A huge thank you to Pastor Smith and friends at https://famealexandria.com/ for being Grammy Dollie’s spiritual home before she departed to Heaven. We appreciated Pastor Johnson-Joyner for also speaking and Jasmine Williams for singing for us. Grammy’s church family also served us a meal (while masked and gloved). I didn’t feel well to participate but can attest after napping that Grammy Dollie would have loved the food selection. FAME also blessed us with flowers, other meals, and tons of prayers. We are thankful.

More People to Thank

Thank you also for all the family, friends, and neighbors who blessed us with food, flowers, tree plantings, and with kind words. Thank you Aunt Diane and Uncle Cookie for the Peruvian meal, Sharon Harris for Italian Night and for a tree planting, Renee & Franklin for breakfast, lunch dinner and snacks (you spoiled us big time!), our neighbors for lovely flowers, Chris Silva for pizza and wing night plus flowers, Bob and Lauren for pasta night, Marcel Family for sandwiches and pizza, Ms. Dana from AME for Roy Rogers’ chicken, Sally my intern for flowers, Zak & Jeannine for the tree, Ms. Valeria for the tree, the Boyd family for flowers, and lastly for companies for their gifts, condolences and support.

In Conclusion,

Yes, I believe you can heal and grieve at the same time for most losses. I know we tend to do better spiritually and mentally when we can see the blessings behind pain, but what that looks like will depend on the survivor. In our case, we are happy Grammy is no longer in pain and she had a faith filled, blessed life. Your situation may be more complex and if so, please consider getting help. Please turn to your chaplain, friend, family member or a professional coach/counselor to get the help you deserve.

About the author 

Karen Robinson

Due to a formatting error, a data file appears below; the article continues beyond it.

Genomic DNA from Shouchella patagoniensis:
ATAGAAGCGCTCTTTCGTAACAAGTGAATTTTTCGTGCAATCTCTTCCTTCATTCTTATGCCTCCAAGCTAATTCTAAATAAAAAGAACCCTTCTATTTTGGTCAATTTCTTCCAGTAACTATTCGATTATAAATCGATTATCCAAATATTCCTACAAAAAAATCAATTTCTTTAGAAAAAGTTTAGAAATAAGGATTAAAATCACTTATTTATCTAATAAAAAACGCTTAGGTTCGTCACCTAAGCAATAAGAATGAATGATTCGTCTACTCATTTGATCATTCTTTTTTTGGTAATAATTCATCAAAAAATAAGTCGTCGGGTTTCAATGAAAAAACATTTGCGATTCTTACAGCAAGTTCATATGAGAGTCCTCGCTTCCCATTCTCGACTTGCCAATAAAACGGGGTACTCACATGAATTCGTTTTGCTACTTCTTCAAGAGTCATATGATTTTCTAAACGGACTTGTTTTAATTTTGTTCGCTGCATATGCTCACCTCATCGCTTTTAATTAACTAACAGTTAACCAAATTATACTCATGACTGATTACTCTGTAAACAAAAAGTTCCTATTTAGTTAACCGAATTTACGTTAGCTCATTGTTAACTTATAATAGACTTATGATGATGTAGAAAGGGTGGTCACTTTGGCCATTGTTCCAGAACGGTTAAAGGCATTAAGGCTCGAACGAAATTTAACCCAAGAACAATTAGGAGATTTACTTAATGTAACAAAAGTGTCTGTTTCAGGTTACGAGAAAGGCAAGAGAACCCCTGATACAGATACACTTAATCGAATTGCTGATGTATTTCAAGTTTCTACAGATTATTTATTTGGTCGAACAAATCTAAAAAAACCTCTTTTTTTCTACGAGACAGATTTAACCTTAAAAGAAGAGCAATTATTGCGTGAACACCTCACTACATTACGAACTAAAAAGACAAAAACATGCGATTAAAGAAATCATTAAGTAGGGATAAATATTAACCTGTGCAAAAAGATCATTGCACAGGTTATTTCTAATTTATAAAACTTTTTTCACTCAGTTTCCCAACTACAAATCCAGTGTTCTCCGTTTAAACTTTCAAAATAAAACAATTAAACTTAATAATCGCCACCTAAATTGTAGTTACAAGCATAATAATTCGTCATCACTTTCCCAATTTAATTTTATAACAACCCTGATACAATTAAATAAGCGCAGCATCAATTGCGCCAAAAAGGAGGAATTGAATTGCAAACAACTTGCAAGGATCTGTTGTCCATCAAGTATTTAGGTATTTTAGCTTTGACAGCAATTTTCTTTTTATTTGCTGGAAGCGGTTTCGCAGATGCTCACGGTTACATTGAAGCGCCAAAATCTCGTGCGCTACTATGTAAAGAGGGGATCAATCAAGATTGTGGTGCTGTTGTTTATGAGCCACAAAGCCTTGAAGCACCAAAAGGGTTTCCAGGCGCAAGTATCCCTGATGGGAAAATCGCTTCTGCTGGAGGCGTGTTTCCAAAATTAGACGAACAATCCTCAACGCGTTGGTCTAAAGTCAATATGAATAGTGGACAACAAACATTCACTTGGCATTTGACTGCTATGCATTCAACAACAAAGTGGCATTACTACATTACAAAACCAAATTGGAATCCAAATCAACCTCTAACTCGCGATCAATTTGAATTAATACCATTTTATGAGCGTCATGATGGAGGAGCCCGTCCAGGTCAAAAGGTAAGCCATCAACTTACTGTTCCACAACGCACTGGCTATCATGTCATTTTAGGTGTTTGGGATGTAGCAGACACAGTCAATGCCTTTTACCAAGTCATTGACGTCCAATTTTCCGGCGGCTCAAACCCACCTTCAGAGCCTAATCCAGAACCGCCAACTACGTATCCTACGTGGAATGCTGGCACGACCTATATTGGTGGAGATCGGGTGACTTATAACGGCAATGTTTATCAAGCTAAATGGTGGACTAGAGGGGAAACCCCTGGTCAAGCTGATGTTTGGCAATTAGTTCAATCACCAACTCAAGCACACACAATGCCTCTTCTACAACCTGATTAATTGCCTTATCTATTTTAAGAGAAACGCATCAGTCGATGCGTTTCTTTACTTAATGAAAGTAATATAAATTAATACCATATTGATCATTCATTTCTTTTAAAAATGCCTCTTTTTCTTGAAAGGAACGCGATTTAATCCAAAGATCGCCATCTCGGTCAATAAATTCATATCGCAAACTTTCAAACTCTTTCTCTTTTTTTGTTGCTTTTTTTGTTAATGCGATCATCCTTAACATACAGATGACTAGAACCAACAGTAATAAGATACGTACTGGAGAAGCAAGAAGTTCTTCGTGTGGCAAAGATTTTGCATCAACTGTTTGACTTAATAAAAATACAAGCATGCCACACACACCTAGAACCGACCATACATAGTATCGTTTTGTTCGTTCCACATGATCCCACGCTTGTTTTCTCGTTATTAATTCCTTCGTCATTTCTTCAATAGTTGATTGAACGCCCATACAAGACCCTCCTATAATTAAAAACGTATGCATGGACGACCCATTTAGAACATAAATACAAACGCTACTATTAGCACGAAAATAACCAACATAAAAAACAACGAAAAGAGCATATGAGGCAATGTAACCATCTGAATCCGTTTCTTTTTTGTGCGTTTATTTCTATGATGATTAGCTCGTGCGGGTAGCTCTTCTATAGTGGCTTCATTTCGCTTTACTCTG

I am a licensed clinical social worker in the State of Virginia. I work full time with the DOD at Fort Belvoir Community Hospital on an Inpatient Adult Behavioral Health Unit. I recently started a new company with my daughters called Healthrivedream.com. My daughters will help design products geared towards healing while I will be offering coaching and counseling services. I earned both my Bachelor’s (1996) and Master’s (1998) in Social Work at the University of Maine in Orono, Maine. I have served in Community Mental Health in Washington, DC; as a school social worker; adoption services (primarily home studies); personal therapist, and a Federal Government Social Worker (16 years). My full career experience can be found on LinkedIn: www.linkedin.com/in/karen-robinson-1277a22b

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  1. Karen,
    This was a beautiful blog posting and a wonderful tribute to your Mother-in-law. I’ve recently gone through a similar experience with my own father’s passing. I felt that it was such a gift (for me) to have been able to be there for him, providing care, at the end of his life. I will forever be grateful for that experience. Like you, I worked very hard to make his last days as comfortable as possible. I appreciated the suggestions that you’ve provided for processing through our grief. I’ll be sharing them with my family members. Thank you!

    Reply

    1. Hi Dana,

      I’m sorry to hear about your father’s passing but happy you found my blog. If you can anything else I can do to help, please let me know. Please let me know if I can add you to my email list so that we can keep in touch. Take good care of yourself! Karen

      Reply